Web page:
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Background: Fluoroquinolone restriction has been proposed as a control measure for Clostridioides difficile infection (CDI) outbreaks associated with fluoroquinolone-resistant ribotype 027 strains. However, relatively few reports of fluoroquinolone restriction interventions have evaluated the impact on C. difficile strain types and fluoroquinolone resistance.
Methods: In a hospital and affiliated long-term care facility (LTCF), antimicrobial stewardship and environmental cleaning interventions were implemented between 2009 and 2018, and C. difficile isolates during this period (~20 per year) were ribotyped and tested for fluoroquinolone resistance by moxifloxacin minimum inhibitory concentrations (MICs). Pearson’s correlation coefficient was used to assess the association between use of fluoroquinolones and the percentage of CDI cases due to the 027 strain over time.
Results: Between 2009 and 2018, prescribing of fluoroquinolones to inpatients decreased by 43%, coinciding with significant reductions in the healthcare-associated CDI rates in the hospital and LTCF and a decline in the percentage of C. difficile isolates that were ribotype 027 from 70% to 10%. Ninety-five percent of ribotype 027 and 6% of non-027 isolates were moxifloxacin resistant. Hospital fluoroquinolone use was strongly correlated with the incidence of hospital-associated CDI (r = 0.79, 95% confidence interval, 0.31-0.95), but LTCF fluoroquinolone use was not correlated with LTCF-associated CDI (r = 0.29, 95% confidence interval, -0.43-0.77). During the study period, there were statistically significant downward trends in the use of penicillins, intravenous vancomycin, carbapenems, and clindamycin.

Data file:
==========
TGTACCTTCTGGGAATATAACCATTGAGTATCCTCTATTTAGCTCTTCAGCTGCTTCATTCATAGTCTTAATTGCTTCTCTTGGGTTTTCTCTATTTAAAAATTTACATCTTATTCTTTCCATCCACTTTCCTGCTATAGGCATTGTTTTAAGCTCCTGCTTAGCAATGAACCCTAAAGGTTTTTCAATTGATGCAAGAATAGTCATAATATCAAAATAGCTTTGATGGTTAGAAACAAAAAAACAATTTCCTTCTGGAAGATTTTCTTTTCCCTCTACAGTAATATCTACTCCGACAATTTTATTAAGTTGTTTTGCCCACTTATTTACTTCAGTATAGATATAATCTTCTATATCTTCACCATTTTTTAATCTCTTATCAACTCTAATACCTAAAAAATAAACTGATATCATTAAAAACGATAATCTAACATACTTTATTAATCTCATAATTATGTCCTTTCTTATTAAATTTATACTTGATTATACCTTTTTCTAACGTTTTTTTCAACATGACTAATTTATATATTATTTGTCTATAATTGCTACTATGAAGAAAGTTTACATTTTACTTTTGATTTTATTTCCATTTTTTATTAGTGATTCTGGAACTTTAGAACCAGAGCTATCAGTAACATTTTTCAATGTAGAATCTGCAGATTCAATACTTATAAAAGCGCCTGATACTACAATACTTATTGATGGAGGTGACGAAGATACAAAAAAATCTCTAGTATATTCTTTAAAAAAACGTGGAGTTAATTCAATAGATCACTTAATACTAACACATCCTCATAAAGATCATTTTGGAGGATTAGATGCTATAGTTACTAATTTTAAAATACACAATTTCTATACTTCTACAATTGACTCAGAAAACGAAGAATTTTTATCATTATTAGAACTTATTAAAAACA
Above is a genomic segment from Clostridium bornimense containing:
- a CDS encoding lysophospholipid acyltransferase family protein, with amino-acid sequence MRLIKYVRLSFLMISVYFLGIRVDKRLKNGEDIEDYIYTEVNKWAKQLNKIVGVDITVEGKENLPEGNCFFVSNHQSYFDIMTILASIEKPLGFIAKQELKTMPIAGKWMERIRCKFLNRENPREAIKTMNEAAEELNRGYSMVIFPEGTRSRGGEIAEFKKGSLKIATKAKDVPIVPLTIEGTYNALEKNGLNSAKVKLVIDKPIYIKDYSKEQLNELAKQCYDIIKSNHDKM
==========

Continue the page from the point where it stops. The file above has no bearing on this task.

Conclusion: Our results provide support for fluoroquinolone restriction as a control measure for CDI outbreaks due to fluoroquinolone-resistant 027 strains, but also highlight the need for randomized trials as factors such as reduction in other antibiotic classes and improved cleaning may also impact CDI rates.
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